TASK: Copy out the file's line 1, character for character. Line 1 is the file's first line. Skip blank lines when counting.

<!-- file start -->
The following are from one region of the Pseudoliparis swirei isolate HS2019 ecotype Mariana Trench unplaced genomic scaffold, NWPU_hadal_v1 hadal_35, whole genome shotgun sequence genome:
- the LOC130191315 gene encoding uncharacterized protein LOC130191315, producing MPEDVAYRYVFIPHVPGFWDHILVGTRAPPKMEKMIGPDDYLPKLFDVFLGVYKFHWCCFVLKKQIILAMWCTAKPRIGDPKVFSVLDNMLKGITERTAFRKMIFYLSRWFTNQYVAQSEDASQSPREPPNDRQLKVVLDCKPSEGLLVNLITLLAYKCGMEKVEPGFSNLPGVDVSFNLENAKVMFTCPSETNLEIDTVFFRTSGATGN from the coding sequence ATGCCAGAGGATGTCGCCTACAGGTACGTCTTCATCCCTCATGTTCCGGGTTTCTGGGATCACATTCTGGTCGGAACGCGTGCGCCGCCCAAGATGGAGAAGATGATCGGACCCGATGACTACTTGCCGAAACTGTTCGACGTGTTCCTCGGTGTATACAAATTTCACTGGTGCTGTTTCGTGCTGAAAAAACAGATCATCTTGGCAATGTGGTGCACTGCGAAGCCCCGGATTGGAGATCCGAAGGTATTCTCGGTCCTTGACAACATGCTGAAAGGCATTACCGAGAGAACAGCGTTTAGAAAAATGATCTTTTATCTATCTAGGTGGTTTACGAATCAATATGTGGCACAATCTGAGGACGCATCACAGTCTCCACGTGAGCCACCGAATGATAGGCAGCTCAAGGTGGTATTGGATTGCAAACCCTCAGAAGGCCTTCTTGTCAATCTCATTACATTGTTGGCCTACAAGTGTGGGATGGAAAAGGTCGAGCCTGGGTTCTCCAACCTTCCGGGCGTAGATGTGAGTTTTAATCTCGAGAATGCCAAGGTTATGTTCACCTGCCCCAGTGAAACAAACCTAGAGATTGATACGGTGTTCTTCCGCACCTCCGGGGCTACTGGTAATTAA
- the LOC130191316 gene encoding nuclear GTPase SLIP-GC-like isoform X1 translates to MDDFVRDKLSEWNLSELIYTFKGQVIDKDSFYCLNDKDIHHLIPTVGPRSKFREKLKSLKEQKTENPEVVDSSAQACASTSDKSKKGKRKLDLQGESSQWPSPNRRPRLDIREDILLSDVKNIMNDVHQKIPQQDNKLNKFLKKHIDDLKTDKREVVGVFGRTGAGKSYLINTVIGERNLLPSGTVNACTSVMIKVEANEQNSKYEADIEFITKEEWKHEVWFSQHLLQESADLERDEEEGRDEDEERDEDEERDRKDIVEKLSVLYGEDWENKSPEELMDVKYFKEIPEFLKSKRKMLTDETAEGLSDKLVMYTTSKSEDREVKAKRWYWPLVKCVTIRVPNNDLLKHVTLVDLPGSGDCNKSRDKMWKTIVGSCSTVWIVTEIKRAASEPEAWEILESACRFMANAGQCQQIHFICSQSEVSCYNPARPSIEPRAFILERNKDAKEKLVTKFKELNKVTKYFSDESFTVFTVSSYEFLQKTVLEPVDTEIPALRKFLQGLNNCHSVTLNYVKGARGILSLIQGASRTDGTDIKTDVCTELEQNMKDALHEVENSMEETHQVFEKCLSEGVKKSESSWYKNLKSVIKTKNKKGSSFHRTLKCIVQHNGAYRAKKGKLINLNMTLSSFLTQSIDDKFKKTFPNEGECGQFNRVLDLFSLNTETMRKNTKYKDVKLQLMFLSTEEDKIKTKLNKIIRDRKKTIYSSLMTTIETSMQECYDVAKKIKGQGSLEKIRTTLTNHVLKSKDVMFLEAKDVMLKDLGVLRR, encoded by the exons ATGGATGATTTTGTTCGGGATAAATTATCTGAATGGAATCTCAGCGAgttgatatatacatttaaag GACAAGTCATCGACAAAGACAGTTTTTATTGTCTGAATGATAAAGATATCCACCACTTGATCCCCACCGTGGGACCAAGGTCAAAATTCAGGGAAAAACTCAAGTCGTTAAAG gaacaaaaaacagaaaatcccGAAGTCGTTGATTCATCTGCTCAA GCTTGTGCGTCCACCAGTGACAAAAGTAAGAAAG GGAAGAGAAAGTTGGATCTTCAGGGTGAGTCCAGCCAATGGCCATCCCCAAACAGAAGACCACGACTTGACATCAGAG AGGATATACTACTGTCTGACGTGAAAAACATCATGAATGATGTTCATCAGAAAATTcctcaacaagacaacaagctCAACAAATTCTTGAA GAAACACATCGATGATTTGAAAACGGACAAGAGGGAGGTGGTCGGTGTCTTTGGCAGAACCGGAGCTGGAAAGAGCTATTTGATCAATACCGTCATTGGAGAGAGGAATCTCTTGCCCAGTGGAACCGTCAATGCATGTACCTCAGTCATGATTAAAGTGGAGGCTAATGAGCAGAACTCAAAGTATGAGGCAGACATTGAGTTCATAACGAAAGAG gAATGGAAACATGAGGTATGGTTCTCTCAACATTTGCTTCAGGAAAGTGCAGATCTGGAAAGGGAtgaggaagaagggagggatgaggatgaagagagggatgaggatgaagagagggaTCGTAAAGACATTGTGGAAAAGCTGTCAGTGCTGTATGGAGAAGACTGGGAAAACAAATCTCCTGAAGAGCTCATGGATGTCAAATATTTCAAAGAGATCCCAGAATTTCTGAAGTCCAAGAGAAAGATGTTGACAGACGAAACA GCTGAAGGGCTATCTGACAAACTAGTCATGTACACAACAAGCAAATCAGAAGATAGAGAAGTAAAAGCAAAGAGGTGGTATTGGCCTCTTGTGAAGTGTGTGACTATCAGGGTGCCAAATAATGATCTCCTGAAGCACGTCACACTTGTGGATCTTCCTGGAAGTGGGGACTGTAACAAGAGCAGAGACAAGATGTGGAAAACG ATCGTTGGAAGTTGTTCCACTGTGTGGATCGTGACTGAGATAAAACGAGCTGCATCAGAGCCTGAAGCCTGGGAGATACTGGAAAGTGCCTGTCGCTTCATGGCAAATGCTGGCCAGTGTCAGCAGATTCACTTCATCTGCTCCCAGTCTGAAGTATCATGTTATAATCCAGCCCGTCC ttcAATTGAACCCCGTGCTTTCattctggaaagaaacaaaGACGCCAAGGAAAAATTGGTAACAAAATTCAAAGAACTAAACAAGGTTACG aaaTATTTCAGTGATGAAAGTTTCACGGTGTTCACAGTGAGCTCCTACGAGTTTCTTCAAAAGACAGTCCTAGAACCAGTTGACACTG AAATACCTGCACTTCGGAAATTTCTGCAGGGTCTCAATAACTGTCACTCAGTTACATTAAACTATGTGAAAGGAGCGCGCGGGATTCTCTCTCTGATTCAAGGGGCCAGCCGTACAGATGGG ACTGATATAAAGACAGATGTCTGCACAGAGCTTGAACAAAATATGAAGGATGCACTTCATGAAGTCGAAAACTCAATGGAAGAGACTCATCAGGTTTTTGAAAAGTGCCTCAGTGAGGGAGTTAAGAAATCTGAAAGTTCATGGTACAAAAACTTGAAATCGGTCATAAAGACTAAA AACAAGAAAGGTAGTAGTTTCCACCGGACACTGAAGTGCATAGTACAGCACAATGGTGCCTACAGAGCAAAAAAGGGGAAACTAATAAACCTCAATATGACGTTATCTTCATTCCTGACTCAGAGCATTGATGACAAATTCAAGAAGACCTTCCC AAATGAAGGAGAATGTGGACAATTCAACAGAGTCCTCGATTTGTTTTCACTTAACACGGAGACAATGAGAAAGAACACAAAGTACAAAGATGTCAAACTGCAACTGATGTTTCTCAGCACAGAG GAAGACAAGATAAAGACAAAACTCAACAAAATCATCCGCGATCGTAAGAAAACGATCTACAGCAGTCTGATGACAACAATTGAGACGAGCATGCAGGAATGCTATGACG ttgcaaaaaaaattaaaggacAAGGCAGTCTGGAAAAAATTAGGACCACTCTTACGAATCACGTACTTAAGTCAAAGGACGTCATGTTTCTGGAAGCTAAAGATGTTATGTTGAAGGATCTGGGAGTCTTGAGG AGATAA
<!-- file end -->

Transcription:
The following are from one region of the Pseudoliparis swirei isolate HS2019 ecotype Mariana Trench unplaced genomic scaffold, NWPU_hadal_v1 hadal_35, whole genome shotgun sequence genome: